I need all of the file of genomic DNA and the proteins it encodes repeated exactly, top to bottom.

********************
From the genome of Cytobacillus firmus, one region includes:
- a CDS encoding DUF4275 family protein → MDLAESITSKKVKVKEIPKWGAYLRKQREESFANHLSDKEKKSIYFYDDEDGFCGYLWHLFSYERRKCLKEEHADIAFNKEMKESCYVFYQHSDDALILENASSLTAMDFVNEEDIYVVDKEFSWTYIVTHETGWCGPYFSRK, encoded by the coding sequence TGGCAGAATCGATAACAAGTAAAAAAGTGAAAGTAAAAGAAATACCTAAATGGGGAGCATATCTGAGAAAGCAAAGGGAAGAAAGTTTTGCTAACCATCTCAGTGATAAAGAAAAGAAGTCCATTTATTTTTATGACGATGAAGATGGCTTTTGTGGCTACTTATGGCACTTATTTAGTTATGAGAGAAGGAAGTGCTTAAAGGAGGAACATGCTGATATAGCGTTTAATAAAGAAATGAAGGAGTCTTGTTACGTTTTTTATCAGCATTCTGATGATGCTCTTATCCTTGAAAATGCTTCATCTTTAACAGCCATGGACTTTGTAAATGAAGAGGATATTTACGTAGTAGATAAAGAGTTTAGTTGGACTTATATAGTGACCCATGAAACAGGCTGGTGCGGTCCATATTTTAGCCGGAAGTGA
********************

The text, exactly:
From the genome of Cytobacillus firmus, one region includes:
- a CDS encoding DUF4275 family protein → MDLAESITSKKVKVKEIPKWGAYLRKQREESFANHLSDKEKKSIYFYDDEDGFCGYLWHLFSYERRKCLKEEHADIAFNKEMKESCYVFYQHSDDALILENASSLTAMDFVNEEDIYVVDKEFSWTYIVTHETGWCGPYFSRK, encoded by the coding sequence TGGCAGAATCGATAACAAGTAAAAAAGTGAAAGTAAAAGAAATACCTAAATGGGGAGCATATCTGAGAAAGCAAAGGGAAGAAAGTTTTGCTAACCATCTCAGTGATAAAGAAAAGAAGTCCATTTATTTTTATGACGATGAAGATGGCTTTTGTGGCTACTTATGGCACTTATTTAGTTATGAGAGAAGGAAGTGCTTAAAGGAGGAACATGCTGATATAGCGTTTAATAAAGAAATGAAGGAGTCTTGTTACGTTTTTTATCAGCATTCTGATGATGCTCTTATCCTTGAAAATGCTTCATCTTTAACAGCCATGGACTTTGTAAATGAAGAGGATATTTACGTAGTAGATAAAGAGTTTAGTTGGACTTATATAGTGACCCATGAAACAGGCTGGTGCGGTCCATATTTTAGCCGGAAGTGA